How does the Log Off Movement solve these problems?

Through our podcast, leadership advice, educational program on how to use online spaces safely, and blogging, we discuss ways to advance technology and allow it to return to being a tool rather than a a controller.

What we’re asking teens to do is be comfortable talking about their experiences so we can educate lawmakers to understand a Gen Z perspective, what we need from technology, our privacy issues, our having mental health issues. We have an advocacy initiative through Technology[nically] Policyadvocating for laws to ensure teens have a safe online experience, in particular the California Age-Appropriate Design Code Bill.

Your website indicates that you intend to promote healthy ways to exist on social media, rather than asking people to disconnect completely. What does healthy social media engagement look like?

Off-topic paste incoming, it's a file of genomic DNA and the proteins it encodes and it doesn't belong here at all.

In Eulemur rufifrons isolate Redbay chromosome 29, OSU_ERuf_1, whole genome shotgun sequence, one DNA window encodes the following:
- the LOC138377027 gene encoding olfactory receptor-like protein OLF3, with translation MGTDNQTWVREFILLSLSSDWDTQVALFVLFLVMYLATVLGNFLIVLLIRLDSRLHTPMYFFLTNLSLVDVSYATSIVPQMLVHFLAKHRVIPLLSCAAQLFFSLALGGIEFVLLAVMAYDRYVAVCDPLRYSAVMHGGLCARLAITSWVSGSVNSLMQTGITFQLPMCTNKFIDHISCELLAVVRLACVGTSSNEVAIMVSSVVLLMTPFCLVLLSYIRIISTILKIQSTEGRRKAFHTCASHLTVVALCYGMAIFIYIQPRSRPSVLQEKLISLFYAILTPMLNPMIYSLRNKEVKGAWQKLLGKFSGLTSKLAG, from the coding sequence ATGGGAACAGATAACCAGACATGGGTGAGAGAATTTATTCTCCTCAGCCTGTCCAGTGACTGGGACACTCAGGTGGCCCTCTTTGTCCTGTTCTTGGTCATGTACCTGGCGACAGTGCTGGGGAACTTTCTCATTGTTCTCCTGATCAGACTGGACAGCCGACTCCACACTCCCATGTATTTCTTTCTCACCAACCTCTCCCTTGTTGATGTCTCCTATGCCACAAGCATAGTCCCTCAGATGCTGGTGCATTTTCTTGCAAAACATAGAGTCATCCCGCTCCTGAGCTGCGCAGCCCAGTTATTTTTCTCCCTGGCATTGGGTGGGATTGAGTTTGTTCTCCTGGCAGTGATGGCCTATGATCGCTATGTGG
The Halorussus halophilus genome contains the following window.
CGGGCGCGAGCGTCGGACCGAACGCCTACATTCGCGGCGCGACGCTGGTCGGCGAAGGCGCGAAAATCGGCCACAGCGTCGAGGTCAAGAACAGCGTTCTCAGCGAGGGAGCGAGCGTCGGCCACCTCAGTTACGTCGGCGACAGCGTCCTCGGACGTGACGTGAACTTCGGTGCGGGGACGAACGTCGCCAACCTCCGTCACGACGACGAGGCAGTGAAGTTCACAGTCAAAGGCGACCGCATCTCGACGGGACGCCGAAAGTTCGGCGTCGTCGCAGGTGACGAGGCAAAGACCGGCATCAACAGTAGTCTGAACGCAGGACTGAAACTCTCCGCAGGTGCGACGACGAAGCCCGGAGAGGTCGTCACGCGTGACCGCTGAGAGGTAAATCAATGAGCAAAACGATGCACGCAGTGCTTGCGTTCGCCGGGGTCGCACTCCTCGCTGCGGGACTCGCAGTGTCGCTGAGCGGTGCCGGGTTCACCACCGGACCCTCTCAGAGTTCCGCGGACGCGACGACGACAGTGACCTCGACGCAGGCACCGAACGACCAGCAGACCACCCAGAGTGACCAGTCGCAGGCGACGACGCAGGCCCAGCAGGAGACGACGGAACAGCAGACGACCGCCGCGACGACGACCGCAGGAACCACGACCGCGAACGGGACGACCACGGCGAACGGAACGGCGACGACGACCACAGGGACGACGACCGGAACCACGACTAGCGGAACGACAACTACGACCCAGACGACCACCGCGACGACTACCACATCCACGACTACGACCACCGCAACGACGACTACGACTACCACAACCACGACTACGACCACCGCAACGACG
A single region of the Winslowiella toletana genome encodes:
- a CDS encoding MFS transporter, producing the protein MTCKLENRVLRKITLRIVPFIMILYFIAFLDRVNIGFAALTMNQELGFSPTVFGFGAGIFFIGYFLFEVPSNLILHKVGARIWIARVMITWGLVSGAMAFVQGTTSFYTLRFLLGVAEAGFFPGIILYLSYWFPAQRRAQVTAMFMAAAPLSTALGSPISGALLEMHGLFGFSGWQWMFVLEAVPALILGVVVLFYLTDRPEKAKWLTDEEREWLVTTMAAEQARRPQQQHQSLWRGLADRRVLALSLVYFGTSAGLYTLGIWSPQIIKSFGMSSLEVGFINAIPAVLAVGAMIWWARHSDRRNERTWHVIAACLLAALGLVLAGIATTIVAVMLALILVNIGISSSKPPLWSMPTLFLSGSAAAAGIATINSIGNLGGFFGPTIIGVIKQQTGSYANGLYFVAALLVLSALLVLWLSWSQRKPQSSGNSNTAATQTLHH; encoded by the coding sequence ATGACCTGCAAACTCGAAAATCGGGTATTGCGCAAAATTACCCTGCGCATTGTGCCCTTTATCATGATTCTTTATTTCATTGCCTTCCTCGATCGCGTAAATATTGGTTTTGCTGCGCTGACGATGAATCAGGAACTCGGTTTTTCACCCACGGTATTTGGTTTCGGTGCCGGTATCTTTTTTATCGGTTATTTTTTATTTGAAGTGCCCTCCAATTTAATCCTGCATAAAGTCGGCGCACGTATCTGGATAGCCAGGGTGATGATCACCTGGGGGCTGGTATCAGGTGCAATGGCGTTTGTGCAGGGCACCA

I know that for me, I can’t disconnect completely. Healthy use of social media would be any interaction where the user feels they benefit and their health is not compromised. It’s mentally disconnecting for a second and thinking about what makes you happiest and why you’re on social media. If you’re not enjoying it at all, then I’d say the healthiest type of social media existence and the healthiest habit is to log off.

Having a digital presence may seem inevitable these days. Still, it doesn’t have to be exhausting. How have you adapted your own relationship to social networks? What methods worked?

Whenever I go through a stressful time with exams, I delete Instagram. I know that in times of stress, I’m going to tend to mindlessly use it as a form of coping. Another thing that worked for me is Grayscale, which makes the phone appear only black and white.